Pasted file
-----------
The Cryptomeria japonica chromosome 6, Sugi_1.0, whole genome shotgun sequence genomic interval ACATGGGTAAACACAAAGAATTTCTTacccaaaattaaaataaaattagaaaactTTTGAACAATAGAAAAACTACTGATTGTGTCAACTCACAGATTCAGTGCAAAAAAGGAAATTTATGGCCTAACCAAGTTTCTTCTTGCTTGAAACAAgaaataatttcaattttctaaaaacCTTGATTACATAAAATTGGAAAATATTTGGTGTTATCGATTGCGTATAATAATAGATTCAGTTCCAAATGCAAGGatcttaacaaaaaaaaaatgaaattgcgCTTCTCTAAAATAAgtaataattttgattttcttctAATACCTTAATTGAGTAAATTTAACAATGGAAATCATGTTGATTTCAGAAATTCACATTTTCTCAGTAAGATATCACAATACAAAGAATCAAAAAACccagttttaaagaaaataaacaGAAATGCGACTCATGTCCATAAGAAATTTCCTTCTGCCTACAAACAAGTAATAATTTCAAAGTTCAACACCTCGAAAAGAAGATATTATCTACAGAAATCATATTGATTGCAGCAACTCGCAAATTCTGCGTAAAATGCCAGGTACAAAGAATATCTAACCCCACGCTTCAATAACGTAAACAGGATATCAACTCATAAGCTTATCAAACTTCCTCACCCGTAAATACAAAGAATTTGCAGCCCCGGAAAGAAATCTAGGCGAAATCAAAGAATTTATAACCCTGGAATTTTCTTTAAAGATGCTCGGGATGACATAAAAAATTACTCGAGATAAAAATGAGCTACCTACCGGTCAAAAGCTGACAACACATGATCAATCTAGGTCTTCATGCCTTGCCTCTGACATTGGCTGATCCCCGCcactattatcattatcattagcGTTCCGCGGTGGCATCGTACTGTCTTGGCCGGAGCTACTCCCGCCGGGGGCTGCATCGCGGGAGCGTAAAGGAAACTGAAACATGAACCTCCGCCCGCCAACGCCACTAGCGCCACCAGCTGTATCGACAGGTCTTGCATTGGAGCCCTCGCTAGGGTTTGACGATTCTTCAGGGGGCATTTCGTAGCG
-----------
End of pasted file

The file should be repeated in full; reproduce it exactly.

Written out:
The Cryptomeria japonica chromosome 6, Sugi_1.0, whole genome shotgun sequence genomic interval ACATGGGTAAACACAAAGAATTTCTTacccaaaattaaaataaaattagaaaactTTTGAACAATAGAAAAACTACTGATTGTGTCAACTCACAGATTCAGTGCAAAAAAGGAAATTTATGGCCTAACCAAGTTTCTTCTTGCTTGAAACAAgaaataatttcaattttctaaaaacCTTGATTACATAAAATTGGAAAATATTTGGTGTTATCGATTGCGTATAATAATAGATTCAGTTCCAAATGCAAGGatcttaacaaaaaaaaaatgaaattgcgCTTCTCTAAAATAAgtaataattttgattttcttctAATACCTTAATTGAGTAAATTTAACAATGGAAATCATGTTGATTTCAGAAATTCACATTTTCTCAGTAAGATATCACAATACAAAGAATCAAAAAACccagttttaaagaaaataaacaGAAATGCGACTCATGTCCATAAGAAATTTCCTTCTGCCTACAAACAAGTAATAATTTCAAAGTTCAACACCTCGAAAAGAAGATATTATCTACAGAAATCATATTGATTGCAGCAACTCGCAAATTCTGCGTAAAATGCCAGGTACAAAGAATATCTAACCCCACGCTTCAATAACGTAAACAGGATATCAACTCATAAGCTTATCAAACTTCCTCACCCGTAAATACAAAGAATTTGCAGCCCCGGAAAGAAATCTAGGCGAAATCAAAGAATTTATAACCCTGGAATTTTCTTTAAAGATGCTCGGGATGACATAAAAAATTACTCGAGATAAAAATGAGCTACCTACCGGTCAAAAGCTGACAACACATGATCAATCTAGGTCTTCATGCCTTGCCTCTGACATTGGCTGATCCCCGCcactattatcattatcattagcGTTCCGCGGTGGCATCGTACTGTCTTGGCCGGAGCTACTCCCGCCGGGGGCTGCATCGCGGGAGCGTAAAGGAAACTGAAACATGAACCTCCGCCCGCCAACGCCACTAGCGCCACCAGCTGTATCGACAGGTCTTGCATTGGAGCCCTCGCTAGGGTTTGACGATTCTTCAGGGGGCATTTCGTAGCG